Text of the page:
COMPARATIVE EVALUATION OF MERCHANDISING METHODS

Description

Wholesale Operation

Retail Operation

Selling

Usually to retail trade and sometimes also open to the public.

To general public only.

Type Of Order

Most clients are repetitive and new clients are acquired on continuous basis.

Most clients are not repetitive, but some clients are.

Type Of Order

Most orders are standard and repetitive.

Most orders are unique and non-repetitive.

Size Of Order

Most orders are usually medium-high in volume.

Most orders are usually low in volume, sometimes a one-off item.

Product Range

Usually standard and limited product range.

Usually broad and specialized product range.

Product Volume

Large quantity per product type or product line is required to be kept in stock.

Small to medium quantity per product type or product line is required to be kept in stock.

Product Cost Markup

Usually low to medium mark-up.

Usually high mark-up.

Inventory Requirements

Large quantity per product type.

Small or medium quantity per product type.

Employee Skill
Requirements

Average level of employee skill requirements for a standardized application.

High level of employee skill requirements for a specialized application.

Location OF The Facility

Location is usually not important and most wholesalers prefer the least expensive location, based on $ per square foot area.

Location is usually very important, and sometimes even represents a critical factor in determining the success or failure of the retail operation.

Layout Of The Facility

The main objective of an effective warehouse layout is to find an optimal trade-off between the total cost associated with the warehouse space and the total material handling cost.

The main objective of an effective retail layout is to maximize the sales volume and profitability, based on effective exposure of products to customers according to their buying behavior.

18. PROJECT AND CONTRACT MANAGEMENT

PROJECT AND CONTRACT MANAGEMENT

Project And Contract Management represents another important category of non-manufacturing operational activities. These activities include developing and managing a specific project or completing a particular contract for a client or for investment purposes.

Many companies specialize in project and contract management and provide a wide range of products and services to their clients such as preparation of architectural blueprints for a new house, writing a script for a new movie, developing an advertising campaign, composing a new song for an advertising campaign, developing land, and building new homes.

CHARACTERISTICS OF PROJECT MANAGEMENT AND CONTRACTING

1.

These activities are performed in accordance with particular contractual obligations undertaken by certain companies or individuals. Architects, for example, are engaged in designing commercial and residential buildings and single family homes. Building and civil engineers, and contractors, on the other hand, are engaged in erecting buildings and homes, building roads, and constructing bridges.

2.

Each project entails a large number of operations and requires heavy planning and equipment, substantial volume of material, and a large number of employees.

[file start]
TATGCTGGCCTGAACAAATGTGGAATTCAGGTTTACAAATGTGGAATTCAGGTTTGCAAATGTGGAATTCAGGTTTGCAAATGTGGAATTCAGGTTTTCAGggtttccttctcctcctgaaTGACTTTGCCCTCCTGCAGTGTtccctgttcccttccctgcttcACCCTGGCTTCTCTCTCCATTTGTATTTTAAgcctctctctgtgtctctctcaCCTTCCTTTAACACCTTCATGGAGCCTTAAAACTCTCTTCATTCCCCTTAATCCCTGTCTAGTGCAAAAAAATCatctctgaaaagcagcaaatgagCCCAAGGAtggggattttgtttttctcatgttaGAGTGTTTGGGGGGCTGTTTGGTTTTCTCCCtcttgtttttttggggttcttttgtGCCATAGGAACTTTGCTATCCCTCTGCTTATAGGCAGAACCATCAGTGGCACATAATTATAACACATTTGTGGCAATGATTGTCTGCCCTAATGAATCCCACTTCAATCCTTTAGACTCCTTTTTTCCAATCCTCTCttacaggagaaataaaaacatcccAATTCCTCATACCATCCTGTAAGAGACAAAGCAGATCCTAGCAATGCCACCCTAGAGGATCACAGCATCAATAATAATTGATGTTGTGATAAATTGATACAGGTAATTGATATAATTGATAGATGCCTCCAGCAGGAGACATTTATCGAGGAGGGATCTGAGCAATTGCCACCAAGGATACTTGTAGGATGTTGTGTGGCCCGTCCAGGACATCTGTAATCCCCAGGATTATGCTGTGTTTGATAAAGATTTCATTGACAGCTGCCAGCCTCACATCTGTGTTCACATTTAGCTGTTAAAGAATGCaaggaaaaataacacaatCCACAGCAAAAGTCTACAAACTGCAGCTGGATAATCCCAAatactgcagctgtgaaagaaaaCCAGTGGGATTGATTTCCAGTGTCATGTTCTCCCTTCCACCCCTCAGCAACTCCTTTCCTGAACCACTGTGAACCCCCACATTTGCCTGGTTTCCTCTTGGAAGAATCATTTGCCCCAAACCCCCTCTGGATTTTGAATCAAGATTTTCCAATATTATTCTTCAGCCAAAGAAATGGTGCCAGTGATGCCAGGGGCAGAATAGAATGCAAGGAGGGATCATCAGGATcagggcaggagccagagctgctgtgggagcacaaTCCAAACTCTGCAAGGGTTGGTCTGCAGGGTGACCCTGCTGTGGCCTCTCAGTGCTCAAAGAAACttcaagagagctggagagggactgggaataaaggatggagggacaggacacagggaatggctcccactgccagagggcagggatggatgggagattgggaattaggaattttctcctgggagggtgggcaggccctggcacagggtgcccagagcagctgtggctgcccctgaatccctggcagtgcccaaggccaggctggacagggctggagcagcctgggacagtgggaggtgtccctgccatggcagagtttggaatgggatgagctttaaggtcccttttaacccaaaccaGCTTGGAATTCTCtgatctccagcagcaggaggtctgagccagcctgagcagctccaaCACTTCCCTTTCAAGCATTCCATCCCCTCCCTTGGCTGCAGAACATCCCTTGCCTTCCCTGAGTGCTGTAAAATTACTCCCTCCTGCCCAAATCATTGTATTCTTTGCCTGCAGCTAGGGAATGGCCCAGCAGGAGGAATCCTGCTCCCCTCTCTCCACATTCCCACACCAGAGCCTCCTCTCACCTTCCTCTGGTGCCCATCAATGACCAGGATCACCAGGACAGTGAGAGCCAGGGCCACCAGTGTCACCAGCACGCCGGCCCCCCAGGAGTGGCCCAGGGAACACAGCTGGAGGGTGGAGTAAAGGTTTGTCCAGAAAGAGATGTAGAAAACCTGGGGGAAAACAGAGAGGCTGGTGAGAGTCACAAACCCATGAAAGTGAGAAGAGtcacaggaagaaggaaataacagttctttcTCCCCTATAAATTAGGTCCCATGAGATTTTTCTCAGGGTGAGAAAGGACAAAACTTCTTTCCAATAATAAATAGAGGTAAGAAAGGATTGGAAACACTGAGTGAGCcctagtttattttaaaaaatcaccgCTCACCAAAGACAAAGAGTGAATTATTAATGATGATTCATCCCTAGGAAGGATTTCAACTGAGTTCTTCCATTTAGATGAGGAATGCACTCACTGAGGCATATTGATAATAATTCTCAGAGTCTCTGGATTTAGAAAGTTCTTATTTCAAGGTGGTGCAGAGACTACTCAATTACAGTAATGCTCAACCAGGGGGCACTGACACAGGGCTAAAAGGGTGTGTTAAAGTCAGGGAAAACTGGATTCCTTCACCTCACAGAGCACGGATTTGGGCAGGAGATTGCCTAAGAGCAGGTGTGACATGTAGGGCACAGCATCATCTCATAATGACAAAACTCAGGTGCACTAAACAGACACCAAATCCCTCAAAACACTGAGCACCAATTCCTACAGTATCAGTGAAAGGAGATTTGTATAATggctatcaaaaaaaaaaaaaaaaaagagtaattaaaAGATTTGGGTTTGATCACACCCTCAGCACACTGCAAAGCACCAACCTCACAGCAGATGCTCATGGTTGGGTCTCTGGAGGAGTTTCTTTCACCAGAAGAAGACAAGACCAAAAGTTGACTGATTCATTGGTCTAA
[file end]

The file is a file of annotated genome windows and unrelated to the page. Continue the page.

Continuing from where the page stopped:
3.

Special projects may involve such activities as writing a book, designing new product, conducting scientific research, or making a new film.

4.

These projects usually require special types of skills, may involve a substantial budget, and may last for long periods of time.

In order to be successful, business owners and managers, who are involved in project and contract management, must have an excellent understanding about the basic management principles related to project and contract execution.

Project And Contract Management is discussed in detail in Tutorial 4.
 

ADDITIONAL INFORMATION ONLINE

Project Management In Under 8 Minutes By Chris Croft.
Idiot's Guide To Project Management By Jenifer Witt, Projectmanagervideos.
Your First Step As A Project Manager By Jenifer Witt, Projectmanagervideos.
The Role Of The Project Manager By Jenifer Witt, Projectmanagervideos.
Deliverables In Project Management By Jenifer Witt, Projectmanagervideos.

19. FOR SERIOUS BUSINESS OWNERS ONLY

ARE YOU SERIOUS ABOUT YOUR BUSINESS TODAY?

Reprinted with permission.

20. THE LATEST INFORMATION ONLINE

WOULD YOU LIKE TO LEARN MORE?

Would you like to learn how to improve your personal business management knowledge and maximize your business performance through Lean Business Club?

When you are ready:

1.

Learn about the Membership Benefits, join Lean Business Club, and never feel lonely at the top again.

2.

Complete the Membership Form, or the Student Membership Form, and receive your free first-year membership.

3.

Save up to 75% off the regular subscription rate for complete access to the Lean Business 2100 Management Program online.

If you are U.S. Veteran, your membership in Lean Business Club and complete access to the Lean Business 2100 Management Program online will be available to you free of charge for an unlimited period.

 

LESSON FOR TODAY:
Ultimately, All Operational Activities Can Be Classified 
As Profitable Or Not Profitable - That's Really Up To You!